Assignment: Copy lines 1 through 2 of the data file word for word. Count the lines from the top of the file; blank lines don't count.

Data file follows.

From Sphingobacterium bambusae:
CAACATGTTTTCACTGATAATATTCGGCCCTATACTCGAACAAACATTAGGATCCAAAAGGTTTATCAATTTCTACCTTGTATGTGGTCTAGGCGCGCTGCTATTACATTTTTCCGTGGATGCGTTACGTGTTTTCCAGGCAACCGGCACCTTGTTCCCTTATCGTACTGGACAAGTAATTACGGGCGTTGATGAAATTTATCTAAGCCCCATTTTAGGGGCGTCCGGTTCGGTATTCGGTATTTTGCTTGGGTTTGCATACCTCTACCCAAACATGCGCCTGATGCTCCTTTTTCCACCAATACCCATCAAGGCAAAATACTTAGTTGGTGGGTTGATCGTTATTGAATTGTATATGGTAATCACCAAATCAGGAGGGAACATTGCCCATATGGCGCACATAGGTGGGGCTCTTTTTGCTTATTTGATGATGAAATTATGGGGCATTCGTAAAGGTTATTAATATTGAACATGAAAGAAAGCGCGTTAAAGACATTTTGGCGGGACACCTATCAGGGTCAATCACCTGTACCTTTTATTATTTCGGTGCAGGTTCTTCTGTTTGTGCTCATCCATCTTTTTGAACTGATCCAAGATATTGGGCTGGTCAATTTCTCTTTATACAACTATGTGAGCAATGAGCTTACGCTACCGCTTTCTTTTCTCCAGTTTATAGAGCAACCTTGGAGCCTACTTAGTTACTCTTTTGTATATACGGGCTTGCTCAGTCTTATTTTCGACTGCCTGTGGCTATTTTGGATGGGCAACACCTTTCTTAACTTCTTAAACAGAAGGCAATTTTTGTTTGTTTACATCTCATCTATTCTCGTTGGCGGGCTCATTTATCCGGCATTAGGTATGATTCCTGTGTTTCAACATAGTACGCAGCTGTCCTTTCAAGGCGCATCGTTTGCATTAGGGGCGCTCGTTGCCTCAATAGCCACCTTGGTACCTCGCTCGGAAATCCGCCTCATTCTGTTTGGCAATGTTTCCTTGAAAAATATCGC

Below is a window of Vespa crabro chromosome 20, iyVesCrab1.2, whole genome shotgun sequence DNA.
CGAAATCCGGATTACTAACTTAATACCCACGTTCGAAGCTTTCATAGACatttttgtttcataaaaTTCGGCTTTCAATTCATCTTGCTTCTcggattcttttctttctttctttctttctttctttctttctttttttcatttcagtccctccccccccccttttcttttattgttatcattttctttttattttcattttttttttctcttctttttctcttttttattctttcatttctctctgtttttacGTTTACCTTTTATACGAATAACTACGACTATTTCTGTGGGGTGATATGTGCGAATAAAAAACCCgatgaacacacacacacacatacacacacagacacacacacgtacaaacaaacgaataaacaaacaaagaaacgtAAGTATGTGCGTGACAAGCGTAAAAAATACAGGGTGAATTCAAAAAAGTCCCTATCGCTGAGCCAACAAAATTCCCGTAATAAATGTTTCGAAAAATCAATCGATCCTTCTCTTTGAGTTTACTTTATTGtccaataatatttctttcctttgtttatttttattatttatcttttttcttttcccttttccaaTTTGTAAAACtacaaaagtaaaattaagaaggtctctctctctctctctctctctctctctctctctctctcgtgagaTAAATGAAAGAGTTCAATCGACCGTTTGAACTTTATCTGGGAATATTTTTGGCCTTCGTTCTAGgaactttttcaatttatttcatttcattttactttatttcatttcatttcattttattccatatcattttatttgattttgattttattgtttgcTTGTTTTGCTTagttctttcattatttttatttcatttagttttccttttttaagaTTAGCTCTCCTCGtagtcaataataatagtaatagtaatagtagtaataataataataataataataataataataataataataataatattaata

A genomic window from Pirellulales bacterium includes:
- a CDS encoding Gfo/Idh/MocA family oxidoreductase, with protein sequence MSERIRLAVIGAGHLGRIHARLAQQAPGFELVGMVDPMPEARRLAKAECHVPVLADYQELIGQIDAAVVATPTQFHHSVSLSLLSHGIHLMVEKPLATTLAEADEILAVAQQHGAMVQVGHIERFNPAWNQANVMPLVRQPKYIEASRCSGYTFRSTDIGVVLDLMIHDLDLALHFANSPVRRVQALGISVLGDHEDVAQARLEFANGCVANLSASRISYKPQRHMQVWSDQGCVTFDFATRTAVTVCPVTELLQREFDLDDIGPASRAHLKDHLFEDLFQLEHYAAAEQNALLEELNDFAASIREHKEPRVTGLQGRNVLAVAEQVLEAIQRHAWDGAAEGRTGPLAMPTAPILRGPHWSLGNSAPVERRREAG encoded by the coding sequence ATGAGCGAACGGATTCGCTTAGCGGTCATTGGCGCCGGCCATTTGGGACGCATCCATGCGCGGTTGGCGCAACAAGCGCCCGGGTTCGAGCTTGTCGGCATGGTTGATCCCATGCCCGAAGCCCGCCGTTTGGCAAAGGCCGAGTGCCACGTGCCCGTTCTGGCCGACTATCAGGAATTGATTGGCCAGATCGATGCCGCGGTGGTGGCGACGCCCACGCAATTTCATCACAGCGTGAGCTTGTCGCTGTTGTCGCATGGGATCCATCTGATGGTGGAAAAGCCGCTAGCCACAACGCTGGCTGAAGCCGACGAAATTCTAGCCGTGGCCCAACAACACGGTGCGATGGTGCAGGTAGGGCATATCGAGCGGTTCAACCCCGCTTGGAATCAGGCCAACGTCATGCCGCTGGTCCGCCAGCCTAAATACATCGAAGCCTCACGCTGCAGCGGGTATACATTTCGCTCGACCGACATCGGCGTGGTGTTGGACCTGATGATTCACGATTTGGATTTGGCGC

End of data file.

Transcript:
From Sphingobacterium bambusae:
CAACATGTTTTCACTGATAATATTCGGCCCTATACTCGAACAAACATTAGGATCCAAAAGGTTTATCAATTTCTACCTTGTATGTGGTCTAGGCGCGCTGCTATTACATTTTTCCGTGGATGCGTTACGTGTTTTCCAGGCAACCGGCACCTTGTTCCCTTATCGTACTGGACAAGTAATTACGGGCGTTGATGAAATTTATCTAAGCCCCATTTTAGGGGCGTCCGGTTCGGTATTCGGTATTTTGCTTGGGTTTGCATACCTCTACCCAAACATGCGCCTGATGCTCCTTTTTCCACCAATACCCATCAAGGCAAAATACTTAGTTGGTGGGTTGATCGTTATTGAATTGTATATGGTAATCACCAAATCAGGAGGGAACATTGCCCATATGGCGCACATAGGTGGGGCTCTTTTTGCTTATTTGATGATGAAATTATGGGGCATTCGTAAAGGTTATTAATATTGAACATGAAAGAAAGCGCGTTAAAGACATTTTGGCGGGACACCTATCAGGGTCAATCACCTGTACCTTTTATTATTTCGGTGCAGGTTCTTCTGTTTGTGCTCATCCATCTTTTTGAACTGATCCAAGATATTGGGCTGGTCAATTTCTCTTTATACAACTATGTGAGCAATGAGCTTACGCTACCGCTTTCTTTTCTCCAGTTTATAGAGCAACCTTGGAGCCTACTTAGTTACTCTTTTGTATATACGGGCTTGCTCAGTCTTATTTTCGACTGCCTGTGGCTATTTTGGATGGGCAACACCTTTCTTAACTTCTTAAACAGAAGGCAATTTTTGTTTGTTTACATCTCATCTATTCTCGTTGGCGGGCTCATTTATCCGGCATTAGGTATGATTCCTGTGTTTCAACATAGTACGCAGCTGTCCTTTCAAGGCGCATCGTTTGCATTAGGGGCGCTCGTTGCCTCAATAGCCACCTTGGTACCTCGCTCGGAAATCCGCCTCATTCTGTTTGGCAATGTTTCCTTGAAAAATATCGC